4
$\begingroup$

The theorem is

If $\sum a_n$ is a series of complex numbers which converges absolutely then every rearrangement of $\sum a_n$ converges, and they all converge to the same value.

The proof given is as follows:

Let $\sum a_n'$ be a rearrangement, with partial sums $s_n'$. Given $\epsilon > 0$, there exists an integer $N$ such that $m \ge n \ge N$ implies

\begin{equation} \sum_{i = n}^m |a_i| \le \epsilon. \end{equation}

Now choose $p$ such that the integers $1,2, \cdots, N$ are all contained in $k_1, k_2, \cdots, k_p$ where $\{k_n\}$ is a bijective function from $\mathbb{N} \rightarrow \mathbb{N}$. Furthermore, $s_n' = s_{k_n}$ Then if $n>p$, the numbers $a_1, \cdots, a_N$ will cancel in the difference $s_n - s'_n$, so that

\begin{equation} |s_n - s_n'| \le \epsilon \end{equation} from the above inequality. Hence $\{s_n'\}$ converges to the same sum as $\{s_n\}$.

I am having trouble seeing why the second inequality follows from the first. Thanks.

$\endgroup$
  • $\begingroup$ What do you mean by first and second inequality? $\endgroup$ – Snufsan Sep 14 '14 at 8:15
2
$\begingroup$

Your first inequalty

\begin{equation} \sum_{i = n}^m |a_i| \le \epsilon. \end{equation}

says that no matter how many members of the tail of the sum (where the tail in this case, are all members after the $N$-th) you sum up absolutely, their sum will always be smaller than $\epsilon$.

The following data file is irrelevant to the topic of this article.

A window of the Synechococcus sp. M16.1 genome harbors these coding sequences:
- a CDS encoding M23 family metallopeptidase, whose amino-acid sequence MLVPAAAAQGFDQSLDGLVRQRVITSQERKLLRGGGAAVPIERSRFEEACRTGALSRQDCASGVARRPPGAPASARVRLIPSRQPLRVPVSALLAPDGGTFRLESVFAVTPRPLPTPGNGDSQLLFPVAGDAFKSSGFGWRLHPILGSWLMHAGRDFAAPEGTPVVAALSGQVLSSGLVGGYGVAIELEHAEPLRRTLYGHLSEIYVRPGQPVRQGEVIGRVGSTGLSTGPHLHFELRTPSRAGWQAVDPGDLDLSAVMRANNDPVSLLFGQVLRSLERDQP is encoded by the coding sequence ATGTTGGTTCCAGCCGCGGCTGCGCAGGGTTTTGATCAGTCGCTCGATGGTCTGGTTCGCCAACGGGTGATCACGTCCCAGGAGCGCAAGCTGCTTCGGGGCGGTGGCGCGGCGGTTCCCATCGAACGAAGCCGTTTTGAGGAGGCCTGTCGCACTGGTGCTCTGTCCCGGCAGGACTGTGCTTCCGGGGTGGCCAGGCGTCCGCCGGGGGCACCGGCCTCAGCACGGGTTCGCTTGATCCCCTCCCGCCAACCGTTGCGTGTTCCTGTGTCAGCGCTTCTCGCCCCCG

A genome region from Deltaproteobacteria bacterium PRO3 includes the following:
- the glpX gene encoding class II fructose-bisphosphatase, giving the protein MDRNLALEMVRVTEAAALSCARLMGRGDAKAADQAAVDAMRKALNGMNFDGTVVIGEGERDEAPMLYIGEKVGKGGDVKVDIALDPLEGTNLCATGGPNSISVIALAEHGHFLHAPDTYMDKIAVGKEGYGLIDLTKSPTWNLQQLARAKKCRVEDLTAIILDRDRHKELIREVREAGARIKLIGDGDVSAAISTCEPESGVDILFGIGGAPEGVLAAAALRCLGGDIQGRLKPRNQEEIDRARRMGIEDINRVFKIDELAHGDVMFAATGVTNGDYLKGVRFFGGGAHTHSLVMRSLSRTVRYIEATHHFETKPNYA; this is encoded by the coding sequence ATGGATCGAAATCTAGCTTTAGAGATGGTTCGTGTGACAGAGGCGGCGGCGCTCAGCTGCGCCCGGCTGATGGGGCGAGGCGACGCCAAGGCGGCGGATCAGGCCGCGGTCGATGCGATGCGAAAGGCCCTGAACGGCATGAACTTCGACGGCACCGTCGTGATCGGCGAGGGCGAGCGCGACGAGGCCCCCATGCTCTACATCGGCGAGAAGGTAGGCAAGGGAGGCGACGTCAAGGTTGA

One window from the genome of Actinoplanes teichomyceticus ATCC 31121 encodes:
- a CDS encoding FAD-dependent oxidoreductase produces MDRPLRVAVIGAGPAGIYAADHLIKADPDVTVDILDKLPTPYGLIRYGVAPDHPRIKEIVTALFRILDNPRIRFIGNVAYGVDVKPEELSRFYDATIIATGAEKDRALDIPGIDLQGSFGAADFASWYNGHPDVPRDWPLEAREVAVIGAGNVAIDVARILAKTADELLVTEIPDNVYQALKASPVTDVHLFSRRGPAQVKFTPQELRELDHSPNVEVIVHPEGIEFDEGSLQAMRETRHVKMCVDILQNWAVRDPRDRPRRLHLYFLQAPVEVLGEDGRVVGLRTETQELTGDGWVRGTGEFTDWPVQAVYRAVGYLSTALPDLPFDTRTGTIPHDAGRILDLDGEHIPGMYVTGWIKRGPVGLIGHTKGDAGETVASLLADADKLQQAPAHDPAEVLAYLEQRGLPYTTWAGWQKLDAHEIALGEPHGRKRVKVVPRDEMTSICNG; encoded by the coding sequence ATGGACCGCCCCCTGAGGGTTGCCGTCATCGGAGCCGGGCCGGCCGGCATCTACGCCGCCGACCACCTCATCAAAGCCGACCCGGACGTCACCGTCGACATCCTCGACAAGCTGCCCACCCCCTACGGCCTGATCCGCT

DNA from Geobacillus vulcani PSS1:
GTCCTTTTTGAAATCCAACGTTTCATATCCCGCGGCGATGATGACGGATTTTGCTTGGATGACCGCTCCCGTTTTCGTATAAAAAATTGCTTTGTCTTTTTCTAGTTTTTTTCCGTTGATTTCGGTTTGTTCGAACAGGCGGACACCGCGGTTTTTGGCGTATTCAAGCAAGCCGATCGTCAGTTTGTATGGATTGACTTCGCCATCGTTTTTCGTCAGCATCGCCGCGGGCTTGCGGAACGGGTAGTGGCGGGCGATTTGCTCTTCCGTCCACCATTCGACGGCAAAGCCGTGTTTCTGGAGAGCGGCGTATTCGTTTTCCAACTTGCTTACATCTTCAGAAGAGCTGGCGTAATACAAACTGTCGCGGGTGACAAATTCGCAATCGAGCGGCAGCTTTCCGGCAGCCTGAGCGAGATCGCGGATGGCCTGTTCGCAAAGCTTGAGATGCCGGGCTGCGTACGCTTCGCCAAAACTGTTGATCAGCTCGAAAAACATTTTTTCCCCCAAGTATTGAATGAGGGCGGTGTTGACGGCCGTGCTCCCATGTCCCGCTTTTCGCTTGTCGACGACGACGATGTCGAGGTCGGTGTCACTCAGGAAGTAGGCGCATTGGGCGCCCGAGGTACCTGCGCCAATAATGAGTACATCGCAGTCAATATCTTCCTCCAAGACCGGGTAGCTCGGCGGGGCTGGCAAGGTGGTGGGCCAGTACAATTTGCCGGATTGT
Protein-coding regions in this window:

The difference of sums $|s_n - s_n'|$ contains only elements in the tail of the sequence, finitely many, that means we can find the element with the largest index (from the original sequence $a_n$), lets say its $a_q$ (q is the largest index). This means that

$$|s_n - s_n'| \leq \left| \sum_{i=N+1}^{q}a_i \right| \leq \sum_{i = N+1}^q |a_i| \le \epsilon.$$

We bound $|s_n - s_n'|$ with it's maximum value $\left| \sum_{i=N+1}^{q}a_i \right|$, and then use the generalized triangle inequality to bound it with $\sum_{i=N+1}^q |a_i|$

$\endgroup$
  • $\begingroup$ Oh I see! I just got a little confused because the author switched up the indices when looking at the tail sum. Thanks. $\endgroup$ – Sandeep Silwal Sep 14 '14 at 15:53

Your Answer

By clicking “Post Your Answer”, you agree to our terms of service, privacy policy and cookie policy

Not the answer you're looking for? Browse other questions tagged or ask your own question.